Since the second half of the 20th century, Oklahoma County has been quite conservative for an urban county. It swung from a 20-point victory for Harry Truman in 1948 to a 15-point victory for Dwight Eisenhower in 1952. It has gone Republican in all but one presidential election since then; it narrowly voted for Lyndon Johnson in 1964. This mirrors the growing Republican trend in Oklahoma since the end of World War II. It was one of the few areas in the South where Jimmy Carter didn’t do well.
However, the Republican share of votes for President has decreased in every election since the 2004 election. In the 2018 Oklahoma gubernatorial election, Oklahoma County gave Democratic candidate Drew Edmondson the largest vote share of any county, with 54.2% of the vote, whereas Republican Mary Fallin won the county with 51.3% of the vote four years prior. Also, in the 2018 United States House of Representatives elections in Oklahoma, Democrat Kendra Horn received 52.3% of the vote in Oklahoma County, which was the only county in the state to vote for a Democratic House candidate. In the 2020 United States Presidential election, Republican Donald Trump narrowly carried the county (1% margin), down from 10 points in 2016. It was also the best showing for a Democrat in the county since LBJ.
|County Clerk||David B. Hooten||Republican||2017|
|Court Clerk||Rick Warren||Republican||2017|
|District Attorney||David Prater||Democratic||2007|
|Sheriff||Tommy Johnson III||Republican||2021|
Oklahoma House of Representatives
|Voter registration and party enrollment as of January 15, 2021|
|Party||Number of Voters||Percentage|
- List of counties in Oklahoma
- National Register of Historic Places listings in Oklahoma County, Oklahoma
- "State & County QuickFacts". United States Census Bureau. Archived from the original on June 6, 2011. Retrieved November 12, 2013.
- "Find a County". National Association of Counties. Archived from the original on May 31, 2011. Retrieved June 7, 2011.
- Joseph Nathan Kane; Charles Curry Aiken (2005). The American Counties: Origins of County Names, Dates of Creation, and Population Data, 1950-2000. Scarecrow Press. ISBN 978-0-8108-5036-1.
- "Unassigned lands" Encyclopedia of Oklahoma History and Culture, Oklahoma Historical Society. Accessed August 10, 2021.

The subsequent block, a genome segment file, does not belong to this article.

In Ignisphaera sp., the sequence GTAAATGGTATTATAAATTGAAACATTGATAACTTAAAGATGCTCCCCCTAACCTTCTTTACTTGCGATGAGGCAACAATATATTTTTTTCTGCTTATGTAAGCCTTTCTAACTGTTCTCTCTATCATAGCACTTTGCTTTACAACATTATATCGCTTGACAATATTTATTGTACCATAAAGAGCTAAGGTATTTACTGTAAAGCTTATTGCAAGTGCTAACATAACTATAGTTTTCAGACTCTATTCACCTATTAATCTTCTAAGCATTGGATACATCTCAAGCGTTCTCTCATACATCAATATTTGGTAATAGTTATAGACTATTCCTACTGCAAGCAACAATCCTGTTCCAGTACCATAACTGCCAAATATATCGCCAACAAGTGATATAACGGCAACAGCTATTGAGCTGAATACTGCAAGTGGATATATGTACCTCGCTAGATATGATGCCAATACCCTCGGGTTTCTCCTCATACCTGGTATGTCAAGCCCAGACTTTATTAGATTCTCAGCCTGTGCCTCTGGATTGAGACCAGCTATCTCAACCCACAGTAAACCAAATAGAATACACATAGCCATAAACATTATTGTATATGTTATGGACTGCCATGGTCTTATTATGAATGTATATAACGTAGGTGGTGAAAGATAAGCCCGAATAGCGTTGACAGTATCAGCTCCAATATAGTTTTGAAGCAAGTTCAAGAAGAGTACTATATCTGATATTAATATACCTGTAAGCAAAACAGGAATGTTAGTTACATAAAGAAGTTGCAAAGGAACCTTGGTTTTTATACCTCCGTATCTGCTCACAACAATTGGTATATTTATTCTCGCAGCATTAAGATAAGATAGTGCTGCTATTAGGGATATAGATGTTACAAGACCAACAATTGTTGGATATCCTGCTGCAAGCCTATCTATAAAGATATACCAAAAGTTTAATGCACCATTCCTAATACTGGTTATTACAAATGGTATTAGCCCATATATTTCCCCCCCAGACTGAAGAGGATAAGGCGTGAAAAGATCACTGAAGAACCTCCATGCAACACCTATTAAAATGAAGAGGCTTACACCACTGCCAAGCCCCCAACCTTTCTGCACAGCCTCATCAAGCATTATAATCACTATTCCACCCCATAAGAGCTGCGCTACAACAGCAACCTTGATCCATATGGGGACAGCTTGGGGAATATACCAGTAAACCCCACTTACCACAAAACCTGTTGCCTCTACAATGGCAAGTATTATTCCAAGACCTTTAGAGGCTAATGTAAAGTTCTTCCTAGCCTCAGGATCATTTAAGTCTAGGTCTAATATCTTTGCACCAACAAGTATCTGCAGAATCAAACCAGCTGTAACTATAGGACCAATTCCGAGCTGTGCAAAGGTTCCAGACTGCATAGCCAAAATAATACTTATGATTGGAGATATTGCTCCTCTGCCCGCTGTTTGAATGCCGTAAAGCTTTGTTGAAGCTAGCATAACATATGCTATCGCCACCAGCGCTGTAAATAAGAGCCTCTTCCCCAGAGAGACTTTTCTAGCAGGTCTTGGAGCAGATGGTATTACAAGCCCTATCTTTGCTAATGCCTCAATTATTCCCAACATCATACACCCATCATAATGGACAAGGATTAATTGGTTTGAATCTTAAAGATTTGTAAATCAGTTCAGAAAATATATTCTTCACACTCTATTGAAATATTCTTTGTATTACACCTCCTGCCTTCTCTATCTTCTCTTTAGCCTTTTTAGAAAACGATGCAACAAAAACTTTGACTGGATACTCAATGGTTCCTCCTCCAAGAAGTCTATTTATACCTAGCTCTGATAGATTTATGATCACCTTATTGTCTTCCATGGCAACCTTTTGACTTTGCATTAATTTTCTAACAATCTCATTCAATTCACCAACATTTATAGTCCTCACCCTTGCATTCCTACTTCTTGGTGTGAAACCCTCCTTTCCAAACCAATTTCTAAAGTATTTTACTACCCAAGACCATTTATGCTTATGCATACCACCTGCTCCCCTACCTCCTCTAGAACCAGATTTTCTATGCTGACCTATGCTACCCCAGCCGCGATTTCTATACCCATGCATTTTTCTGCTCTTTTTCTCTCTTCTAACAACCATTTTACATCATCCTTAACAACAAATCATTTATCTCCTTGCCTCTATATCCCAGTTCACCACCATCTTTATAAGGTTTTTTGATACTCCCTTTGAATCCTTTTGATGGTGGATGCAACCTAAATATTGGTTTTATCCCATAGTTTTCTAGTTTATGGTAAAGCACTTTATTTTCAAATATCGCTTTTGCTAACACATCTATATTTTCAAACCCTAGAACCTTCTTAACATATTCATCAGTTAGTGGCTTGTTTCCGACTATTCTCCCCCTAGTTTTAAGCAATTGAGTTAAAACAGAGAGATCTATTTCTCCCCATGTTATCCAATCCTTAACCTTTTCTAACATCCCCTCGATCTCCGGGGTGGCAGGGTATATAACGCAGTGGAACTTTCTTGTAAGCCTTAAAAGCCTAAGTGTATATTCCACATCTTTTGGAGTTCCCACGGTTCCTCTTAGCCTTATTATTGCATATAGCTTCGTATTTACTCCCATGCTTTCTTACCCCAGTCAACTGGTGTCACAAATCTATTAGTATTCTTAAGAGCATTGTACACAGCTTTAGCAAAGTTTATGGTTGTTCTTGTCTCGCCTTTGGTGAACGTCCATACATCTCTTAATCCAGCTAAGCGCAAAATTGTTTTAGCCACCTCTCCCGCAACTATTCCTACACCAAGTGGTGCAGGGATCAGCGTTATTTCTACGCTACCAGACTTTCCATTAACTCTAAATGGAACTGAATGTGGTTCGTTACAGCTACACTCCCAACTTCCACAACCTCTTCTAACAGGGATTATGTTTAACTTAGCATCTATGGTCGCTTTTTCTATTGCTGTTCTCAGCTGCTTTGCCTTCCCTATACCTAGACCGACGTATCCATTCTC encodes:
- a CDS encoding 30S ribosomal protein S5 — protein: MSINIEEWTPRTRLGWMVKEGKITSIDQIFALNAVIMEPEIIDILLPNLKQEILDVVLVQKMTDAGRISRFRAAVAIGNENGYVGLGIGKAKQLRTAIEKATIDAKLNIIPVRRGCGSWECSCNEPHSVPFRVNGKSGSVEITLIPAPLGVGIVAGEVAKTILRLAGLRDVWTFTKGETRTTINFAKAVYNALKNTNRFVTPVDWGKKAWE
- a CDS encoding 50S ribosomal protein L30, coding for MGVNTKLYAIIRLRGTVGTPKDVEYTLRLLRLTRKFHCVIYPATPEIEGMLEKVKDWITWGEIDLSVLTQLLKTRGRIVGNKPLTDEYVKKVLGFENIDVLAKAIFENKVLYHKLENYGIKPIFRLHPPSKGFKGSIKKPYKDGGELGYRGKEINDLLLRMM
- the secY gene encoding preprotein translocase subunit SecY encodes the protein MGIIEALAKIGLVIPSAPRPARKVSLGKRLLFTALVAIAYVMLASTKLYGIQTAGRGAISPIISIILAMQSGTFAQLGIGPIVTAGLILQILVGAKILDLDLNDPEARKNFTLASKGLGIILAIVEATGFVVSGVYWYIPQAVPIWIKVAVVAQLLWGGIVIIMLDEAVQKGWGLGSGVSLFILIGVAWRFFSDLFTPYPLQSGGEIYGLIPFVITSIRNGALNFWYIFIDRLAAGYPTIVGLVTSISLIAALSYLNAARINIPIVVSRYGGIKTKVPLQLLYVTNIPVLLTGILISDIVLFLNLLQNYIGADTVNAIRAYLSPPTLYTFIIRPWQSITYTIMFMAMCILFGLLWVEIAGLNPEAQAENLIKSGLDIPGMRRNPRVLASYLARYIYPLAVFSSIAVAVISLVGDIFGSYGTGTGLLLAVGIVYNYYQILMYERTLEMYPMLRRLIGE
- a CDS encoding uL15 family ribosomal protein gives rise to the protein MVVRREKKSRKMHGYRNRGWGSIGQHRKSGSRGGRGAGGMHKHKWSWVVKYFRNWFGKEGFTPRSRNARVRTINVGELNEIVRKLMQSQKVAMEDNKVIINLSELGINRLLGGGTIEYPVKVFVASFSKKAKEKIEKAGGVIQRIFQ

- Wilson, Linda D. "Oklahoma County," Encyclopedia of Oklahoma History and Culture, Oklahoma Historical Society, 2009. Accessed April 4, 2015.
- "A Brief History of Oklahoma County Government." OklahomaCounty.org. Accessed September 17, 2009.
- "2010 Census Gazetteer Files". United States Census Bureau. August 22, 2012. Retrieved February 21, 2015.
- "U.S. Decennial Census". United States Census Bureau. Retrieved February 21, 2015.
- "Historical Census Browser". University of Virginia Library. Retrieved February 21, 2015.
- Forstall, Richard L., ed. (March 27, 1995). "Population of Counties by Decennial Census: 1900 to 1990". United States Census Bureau. Retrieved February 21, 2015.
- "Census 2000 PHC-T-4. Ranking Tables for Counties: 1990 and 2000" (PDF). United States Census Bureau. April 2, 2001. Retrieved February 21, 2016.
- "Archived copy". Archived from the original on March 5, 2014. Retrieved November 25, 2012.CS1 maint: archived copy as title (link)
- [dead link]
- "Oklahoma City, Oklahoma (OK) income map, earnings map, and wages data". www.city-data.com. Retrieved March 29, 2018.
- "Current Registration Statistics by County" (PDF). OK.gov (PDF). January 15, 2021. Archived from the original (PDF) on February 9, 2021. Retrieved February 7, 2021.
- Leip, David. "Dave Leip's Atlas of U.S. Presidential Elections". uselectionatlas.org. Retrieved March 29, 2018.
|Wikimedia Commons has media related to Oklahoma County, Oklahoma.|
- Oklahoma County Government's website
- Oklahoma Digital Maps: Digital Collections of Oklahoma and Indian Territory